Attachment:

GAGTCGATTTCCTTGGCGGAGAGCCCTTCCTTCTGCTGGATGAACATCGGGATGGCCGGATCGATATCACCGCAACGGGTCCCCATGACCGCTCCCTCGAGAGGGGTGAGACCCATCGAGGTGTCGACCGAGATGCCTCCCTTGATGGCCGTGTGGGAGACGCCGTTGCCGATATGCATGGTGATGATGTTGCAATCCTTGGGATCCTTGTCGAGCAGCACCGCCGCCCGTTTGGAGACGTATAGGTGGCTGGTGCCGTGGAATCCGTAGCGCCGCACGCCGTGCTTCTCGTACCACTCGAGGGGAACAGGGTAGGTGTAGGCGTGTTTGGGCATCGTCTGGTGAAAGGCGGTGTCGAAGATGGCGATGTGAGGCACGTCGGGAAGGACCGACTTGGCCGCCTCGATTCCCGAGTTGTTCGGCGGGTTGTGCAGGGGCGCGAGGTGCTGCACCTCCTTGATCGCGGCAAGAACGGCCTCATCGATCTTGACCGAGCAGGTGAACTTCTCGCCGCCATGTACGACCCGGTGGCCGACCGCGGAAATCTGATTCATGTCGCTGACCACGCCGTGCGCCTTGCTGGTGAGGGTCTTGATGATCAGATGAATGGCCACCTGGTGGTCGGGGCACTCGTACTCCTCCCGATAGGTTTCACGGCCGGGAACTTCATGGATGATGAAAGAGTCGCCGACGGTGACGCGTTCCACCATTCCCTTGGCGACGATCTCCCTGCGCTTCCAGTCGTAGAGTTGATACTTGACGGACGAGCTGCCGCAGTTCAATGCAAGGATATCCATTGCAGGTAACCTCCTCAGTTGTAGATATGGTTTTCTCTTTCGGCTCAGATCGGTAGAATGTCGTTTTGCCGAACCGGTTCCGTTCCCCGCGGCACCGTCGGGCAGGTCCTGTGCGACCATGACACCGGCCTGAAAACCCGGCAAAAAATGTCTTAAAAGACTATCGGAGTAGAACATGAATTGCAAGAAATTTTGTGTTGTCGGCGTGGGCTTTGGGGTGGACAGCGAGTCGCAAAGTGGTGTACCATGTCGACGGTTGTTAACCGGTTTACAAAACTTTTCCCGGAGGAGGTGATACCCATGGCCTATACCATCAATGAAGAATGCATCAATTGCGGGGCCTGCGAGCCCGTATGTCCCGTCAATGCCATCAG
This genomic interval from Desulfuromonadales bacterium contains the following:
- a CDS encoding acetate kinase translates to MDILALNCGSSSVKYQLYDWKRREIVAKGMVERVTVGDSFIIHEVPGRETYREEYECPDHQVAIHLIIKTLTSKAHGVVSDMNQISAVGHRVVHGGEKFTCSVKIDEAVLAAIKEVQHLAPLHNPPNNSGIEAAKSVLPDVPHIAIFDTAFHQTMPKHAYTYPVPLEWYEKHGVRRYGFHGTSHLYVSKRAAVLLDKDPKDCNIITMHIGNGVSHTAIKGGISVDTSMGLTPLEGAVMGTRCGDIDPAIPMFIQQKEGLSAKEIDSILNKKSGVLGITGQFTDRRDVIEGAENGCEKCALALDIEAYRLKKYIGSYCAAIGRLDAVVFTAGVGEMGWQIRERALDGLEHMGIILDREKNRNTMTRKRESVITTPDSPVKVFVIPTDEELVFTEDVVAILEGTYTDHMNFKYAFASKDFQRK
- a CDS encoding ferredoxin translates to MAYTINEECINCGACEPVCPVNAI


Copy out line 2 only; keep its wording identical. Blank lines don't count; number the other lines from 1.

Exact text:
This genomic interval from Desulfuromonadales bacterium contains the following: